The Consumer Financial Protection Bureau is looking at how overdraft fees affect consumers in a detailed report released Tuesday.

One of the stunning finds: "Overdraft and non-sufficient funds fees accounted for 61 percent of total consumer deposit account service charges in 2011 among the banks in the CFPB report."

As a result of Joe Chornyak's recent meetings with portfolio managers, he uncovered some surprising insights as to what is HOT in financial markets today. Don't miss this video in which he shares with us his thoughts on creating the greatest opportunity over the long haul.

"I'm a carpenter/cabinet-maker/woodworker, and I think I'll be retiring the day I die."

Michael Powers, 47, is not alone in his retirement insecurity. According to a Pew study published in May, members of Generation X — aged 38 to 47 — are on track to be the first generation to do worse in retirement than their parents. Assuming they retire at all.

There was modest job growth once again in May even as the nation's unemployment rate ticked up, the Bureau of Labor Statistics reported Friday.

According to BLS:

-- 175,000 jobs were added to public and private payrolls last month, slightly more than economists had expected.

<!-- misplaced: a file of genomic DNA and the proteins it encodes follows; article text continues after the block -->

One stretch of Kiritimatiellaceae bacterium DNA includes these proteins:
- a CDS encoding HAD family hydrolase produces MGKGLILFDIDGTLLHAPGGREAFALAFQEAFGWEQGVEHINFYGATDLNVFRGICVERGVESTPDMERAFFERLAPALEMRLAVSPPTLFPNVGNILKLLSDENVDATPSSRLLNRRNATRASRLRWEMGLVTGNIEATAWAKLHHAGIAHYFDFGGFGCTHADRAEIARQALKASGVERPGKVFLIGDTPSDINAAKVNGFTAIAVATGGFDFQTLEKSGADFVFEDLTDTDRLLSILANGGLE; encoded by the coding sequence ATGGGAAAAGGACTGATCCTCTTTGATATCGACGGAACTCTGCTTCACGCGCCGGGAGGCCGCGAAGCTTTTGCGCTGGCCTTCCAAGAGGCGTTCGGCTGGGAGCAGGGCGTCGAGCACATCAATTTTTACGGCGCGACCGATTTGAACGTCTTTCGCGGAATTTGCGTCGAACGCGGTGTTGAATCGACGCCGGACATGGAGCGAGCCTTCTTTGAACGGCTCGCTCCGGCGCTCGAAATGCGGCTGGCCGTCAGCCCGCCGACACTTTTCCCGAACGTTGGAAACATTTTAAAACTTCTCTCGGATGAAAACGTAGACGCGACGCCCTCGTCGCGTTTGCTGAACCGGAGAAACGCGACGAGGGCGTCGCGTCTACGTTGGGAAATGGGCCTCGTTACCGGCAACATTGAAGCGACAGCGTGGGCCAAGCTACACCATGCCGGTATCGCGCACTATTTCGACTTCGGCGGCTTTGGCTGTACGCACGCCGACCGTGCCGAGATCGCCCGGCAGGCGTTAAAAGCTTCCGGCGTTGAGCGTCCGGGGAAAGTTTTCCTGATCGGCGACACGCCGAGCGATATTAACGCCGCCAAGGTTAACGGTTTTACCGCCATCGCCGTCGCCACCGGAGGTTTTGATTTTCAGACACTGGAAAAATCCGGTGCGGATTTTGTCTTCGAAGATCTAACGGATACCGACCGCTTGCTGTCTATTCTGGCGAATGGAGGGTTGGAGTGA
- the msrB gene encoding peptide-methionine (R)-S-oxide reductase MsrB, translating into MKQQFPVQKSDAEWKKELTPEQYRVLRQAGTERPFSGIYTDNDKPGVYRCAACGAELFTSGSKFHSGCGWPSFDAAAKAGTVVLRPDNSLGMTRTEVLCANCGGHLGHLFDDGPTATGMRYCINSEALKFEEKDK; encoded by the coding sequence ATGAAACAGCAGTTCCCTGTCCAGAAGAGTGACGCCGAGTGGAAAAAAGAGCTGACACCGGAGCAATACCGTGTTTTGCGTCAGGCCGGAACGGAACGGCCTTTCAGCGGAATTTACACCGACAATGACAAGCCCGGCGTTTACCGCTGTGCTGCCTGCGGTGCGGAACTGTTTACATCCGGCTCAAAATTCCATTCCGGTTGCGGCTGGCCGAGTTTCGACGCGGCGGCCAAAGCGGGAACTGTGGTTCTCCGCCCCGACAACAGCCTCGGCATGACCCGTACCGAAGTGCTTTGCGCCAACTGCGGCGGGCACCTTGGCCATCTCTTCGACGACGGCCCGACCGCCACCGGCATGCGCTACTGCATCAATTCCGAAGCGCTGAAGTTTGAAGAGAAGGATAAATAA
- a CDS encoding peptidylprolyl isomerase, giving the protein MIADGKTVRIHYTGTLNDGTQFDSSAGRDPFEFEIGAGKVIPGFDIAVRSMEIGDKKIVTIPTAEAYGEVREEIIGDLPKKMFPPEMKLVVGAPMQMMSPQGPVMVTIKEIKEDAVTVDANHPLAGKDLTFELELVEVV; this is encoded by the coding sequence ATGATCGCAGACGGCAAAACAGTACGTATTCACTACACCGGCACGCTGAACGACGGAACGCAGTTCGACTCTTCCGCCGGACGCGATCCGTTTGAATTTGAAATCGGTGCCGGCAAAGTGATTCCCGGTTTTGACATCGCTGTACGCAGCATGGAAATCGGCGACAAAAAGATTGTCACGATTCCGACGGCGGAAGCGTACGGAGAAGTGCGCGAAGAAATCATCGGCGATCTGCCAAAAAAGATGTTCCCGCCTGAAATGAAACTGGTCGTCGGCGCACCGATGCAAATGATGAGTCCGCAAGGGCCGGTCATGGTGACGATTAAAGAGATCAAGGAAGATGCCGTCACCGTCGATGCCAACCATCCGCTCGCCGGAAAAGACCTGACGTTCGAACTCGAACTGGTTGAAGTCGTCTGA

-- The jobless rate rose to 7.6 percent from April's 7.5 percent. That rate can rise even as more jobs are added because the size of the labor force has also gone up.

Working jointly with the FBI, Microsoft says it has disrupted a botnet responsible for stealing more than $500 million from bank accounts worldwide.

Jobs Outlook Is Brighter For Class Of 2013

Jun 5, 2013

For the last five years, graduation day has been as much a time for apprehension as for celebration.

Even now, with the Great Recession over, many recent graduates are still struggling to turn their high school and college diplomas into tickets for a better life. The unemployment rate for Americans under age 25 remains more than double the overall rate of 7.5 percent.

The daily lowdown on books, publishing, and the occasional author behaving badly.

Preparing for Medicare Enrollment

May 31, 2013

With all the options available to you, the Medicare enrollment process can seem overwhelming, especially if you leave important decisions to the last minute. Commonwealth Financial Network provides the following advice to ease any potential discomfort about making the correct choices.

Where should we place our emphasis in savings and investment?  It's a question that we at Chornyak & Associates face frequently. The website Consumerism Commentary looks at both sides of the issue and comes up with some sound thoughts.  The answer?  It's a "moveable goal." 

The U.S. economy grew at a 2.4 percent annual rate in the first quarter, the Bureau of Economic Analysis reported Thursday morning.